By KRISTEN GOWDY
The opening session of the 2015 Association for Women in Sport Media conference featured three speakers and moderator Joanne Gerstner of Michigan State University, who discussing the stereotypes that they have faced as females in the heavily male-dominated sports industry and how they have dealt with them. Moderated by Joanne Gerstner, sports journalist in residence in the School of Journalism at Michigan State University, panelists Nancy Armour of USA TODAY Sports, Patricia Mays of ESPN.com and Laura Neal of the PGA Tour opened by discussing their work in their respective fields.
“The first six months in this job, I was tested,” said Mays, who is the executive editor of ESPN.com.
She then explained that her subordinates would bypass her and go straight to her male boss. However, she said, her boss was a champion for women in the field, and sent them directly back to her.
“Now I have the opposite problem,” Mays said. “Now everyone comes to me for everything,” she joked.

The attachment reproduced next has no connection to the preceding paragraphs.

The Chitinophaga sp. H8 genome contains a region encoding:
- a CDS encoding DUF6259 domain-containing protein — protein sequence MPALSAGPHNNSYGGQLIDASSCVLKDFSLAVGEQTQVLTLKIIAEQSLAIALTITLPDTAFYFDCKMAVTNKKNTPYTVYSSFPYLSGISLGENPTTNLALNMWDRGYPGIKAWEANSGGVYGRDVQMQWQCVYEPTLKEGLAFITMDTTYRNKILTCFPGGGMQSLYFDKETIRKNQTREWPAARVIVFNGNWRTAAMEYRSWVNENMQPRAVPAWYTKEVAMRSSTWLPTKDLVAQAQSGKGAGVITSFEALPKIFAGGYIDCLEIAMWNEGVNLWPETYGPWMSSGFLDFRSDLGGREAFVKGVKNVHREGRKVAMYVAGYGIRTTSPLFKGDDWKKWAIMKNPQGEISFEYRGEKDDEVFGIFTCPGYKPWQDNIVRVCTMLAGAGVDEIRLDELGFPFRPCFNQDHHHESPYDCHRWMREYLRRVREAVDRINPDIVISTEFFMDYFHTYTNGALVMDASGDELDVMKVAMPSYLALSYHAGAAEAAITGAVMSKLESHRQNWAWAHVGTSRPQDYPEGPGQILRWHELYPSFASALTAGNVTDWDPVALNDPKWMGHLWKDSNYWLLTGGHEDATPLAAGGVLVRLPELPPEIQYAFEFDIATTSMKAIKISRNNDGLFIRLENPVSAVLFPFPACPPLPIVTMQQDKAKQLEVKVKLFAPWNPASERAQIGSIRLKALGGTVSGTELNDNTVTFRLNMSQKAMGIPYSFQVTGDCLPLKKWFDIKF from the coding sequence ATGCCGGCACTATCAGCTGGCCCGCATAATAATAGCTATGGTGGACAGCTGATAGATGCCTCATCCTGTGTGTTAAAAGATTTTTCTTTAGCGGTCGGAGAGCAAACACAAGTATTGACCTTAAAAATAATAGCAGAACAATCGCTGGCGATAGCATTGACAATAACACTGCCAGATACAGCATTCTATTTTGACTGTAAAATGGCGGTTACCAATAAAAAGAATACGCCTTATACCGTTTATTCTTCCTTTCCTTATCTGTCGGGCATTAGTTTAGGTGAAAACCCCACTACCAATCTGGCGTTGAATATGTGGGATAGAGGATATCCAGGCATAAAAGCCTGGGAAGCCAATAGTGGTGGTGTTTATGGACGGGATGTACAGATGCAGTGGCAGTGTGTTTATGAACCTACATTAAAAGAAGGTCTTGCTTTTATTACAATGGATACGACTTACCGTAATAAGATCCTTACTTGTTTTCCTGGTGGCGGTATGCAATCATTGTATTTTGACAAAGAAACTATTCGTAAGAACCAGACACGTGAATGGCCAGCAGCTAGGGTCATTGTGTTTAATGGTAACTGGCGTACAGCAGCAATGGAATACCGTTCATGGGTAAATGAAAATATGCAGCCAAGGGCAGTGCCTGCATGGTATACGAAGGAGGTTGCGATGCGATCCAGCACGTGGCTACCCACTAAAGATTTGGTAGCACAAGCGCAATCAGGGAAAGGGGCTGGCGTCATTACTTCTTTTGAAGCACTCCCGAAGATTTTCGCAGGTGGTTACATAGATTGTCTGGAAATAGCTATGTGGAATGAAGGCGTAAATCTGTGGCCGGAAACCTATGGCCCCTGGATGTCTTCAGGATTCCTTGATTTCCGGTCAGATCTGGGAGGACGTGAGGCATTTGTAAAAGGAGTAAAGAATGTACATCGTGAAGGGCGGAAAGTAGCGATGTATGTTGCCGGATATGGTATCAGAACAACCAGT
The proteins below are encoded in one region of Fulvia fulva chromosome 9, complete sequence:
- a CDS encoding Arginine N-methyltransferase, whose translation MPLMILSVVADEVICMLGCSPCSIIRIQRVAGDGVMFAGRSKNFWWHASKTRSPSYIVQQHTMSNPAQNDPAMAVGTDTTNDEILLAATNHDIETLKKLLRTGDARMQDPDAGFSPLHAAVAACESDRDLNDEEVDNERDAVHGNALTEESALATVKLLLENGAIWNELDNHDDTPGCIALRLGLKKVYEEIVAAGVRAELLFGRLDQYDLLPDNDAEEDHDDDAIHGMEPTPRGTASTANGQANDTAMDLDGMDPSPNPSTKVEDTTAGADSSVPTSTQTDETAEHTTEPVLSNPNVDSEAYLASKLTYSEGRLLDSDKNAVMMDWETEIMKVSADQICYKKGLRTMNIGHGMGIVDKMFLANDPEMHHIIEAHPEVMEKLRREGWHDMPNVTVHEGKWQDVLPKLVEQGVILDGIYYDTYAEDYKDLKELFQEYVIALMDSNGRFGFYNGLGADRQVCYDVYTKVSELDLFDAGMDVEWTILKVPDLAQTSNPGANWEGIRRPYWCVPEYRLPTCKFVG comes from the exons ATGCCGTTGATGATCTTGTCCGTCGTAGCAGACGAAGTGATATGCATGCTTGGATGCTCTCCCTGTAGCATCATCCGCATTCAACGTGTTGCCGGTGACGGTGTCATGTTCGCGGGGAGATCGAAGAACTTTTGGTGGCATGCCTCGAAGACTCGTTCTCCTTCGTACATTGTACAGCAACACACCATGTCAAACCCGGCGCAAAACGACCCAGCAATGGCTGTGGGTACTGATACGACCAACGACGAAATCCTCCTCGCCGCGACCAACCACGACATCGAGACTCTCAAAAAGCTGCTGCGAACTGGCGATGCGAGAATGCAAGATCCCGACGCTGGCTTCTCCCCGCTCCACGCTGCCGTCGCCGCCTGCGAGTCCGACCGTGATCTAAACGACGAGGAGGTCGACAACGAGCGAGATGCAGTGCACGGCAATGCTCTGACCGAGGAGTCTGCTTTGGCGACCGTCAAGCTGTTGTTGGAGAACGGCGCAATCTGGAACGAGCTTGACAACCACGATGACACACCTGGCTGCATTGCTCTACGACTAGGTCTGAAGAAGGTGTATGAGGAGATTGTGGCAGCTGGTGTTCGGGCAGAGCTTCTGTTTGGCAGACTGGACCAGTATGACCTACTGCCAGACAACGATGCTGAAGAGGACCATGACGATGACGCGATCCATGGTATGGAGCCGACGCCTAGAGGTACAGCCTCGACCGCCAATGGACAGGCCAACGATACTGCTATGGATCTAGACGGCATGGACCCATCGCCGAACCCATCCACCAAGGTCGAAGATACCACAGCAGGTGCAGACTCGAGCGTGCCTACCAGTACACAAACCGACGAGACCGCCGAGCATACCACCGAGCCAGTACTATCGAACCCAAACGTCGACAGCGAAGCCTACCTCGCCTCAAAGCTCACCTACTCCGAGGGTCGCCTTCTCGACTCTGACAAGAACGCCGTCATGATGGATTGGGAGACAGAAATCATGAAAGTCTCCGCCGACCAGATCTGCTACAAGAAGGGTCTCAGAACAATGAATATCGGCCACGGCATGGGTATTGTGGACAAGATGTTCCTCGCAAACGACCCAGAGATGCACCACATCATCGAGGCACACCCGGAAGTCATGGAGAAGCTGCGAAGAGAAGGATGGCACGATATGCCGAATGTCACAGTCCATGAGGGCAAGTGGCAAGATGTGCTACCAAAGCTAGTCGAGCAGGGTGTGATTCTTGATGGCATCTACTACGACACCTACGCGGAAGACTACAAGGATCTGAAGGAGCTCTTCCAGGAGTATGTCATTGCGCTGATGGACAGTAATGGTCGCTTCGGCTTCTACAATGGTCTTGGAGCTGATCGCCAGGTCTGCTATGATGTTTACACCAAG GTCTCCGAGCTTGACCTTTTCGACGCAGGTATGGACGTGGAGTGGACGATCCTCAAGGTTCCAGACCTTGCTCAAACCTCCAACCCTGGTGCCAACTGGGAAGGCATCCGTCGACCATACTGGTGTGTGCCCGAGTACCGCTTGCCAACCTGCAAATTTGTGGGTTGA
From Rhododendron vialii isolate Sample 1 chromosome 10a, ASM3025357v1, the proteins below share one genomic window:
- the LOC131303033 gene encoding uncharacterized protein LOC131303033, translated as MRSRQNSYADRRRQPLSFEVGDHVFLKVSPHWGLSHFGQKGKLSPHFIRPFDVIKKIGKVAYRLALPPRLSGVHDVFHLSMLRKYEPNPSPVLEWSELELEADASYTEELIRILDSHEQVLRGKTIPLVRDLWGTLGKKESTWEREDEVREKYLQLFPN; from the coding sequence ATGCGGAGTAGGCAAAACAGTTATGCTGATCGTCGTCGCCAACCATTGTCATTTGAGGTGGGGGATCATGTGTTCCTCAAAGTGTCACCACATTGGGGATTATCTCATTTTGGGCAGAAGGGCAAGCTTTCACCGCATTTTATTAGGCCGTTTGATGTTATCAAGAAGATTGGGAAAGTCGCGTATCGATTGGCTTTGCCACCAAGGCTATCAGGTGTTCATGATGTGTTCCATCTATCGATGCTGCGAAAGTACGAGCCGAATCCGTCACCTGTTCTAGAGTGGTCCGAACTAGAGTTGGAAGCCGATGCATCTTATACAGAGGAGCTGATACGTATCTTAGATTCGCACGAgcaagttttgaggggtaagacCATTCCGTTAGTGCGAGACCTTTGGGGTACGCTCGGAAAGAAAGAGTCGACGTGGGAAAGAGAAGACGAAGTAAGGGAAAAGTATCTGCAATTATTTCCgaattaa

The group also discussed the origins of stereotyping. Neal, who works closely with the mostly male media members on the PGA Tour, said that while gender-based stereotyping is “aging out a bit,” it is still prevalent in the industry today because younger people look at the world differently. Neal advised the audience, which included many college-age aspiring sports journalists and established professionals in the industry, to remain assertive and to stick up for themselves.
“For me, I can only adjust my attitude and how I react to situations,” said Neal, the vice president of communications of the PGA Tour. “I can’t be defensive.”
Building off of this topic, Armour brought up the idea of evolution in dealing with gender-based stereotyping. She said it is often assumed that she knows about female sports since she is a female sportswriter.
“But I got into this job to be a sportswriter, not a female sportswriter,” said Armour, a columnist at USA Today.
Finally, the group examined the positive changes emerging from the sports world in regards to gender stereotyping as of late.
“I can’t tell you the last time I walked into a press conference or locker room and was the only woman,” Armour said. “It’s fantastic.”
Before opening the room to questions from the audience, Mays summed up the session in a single sentence:
“Don’t be afraid to be a champion for yourself.”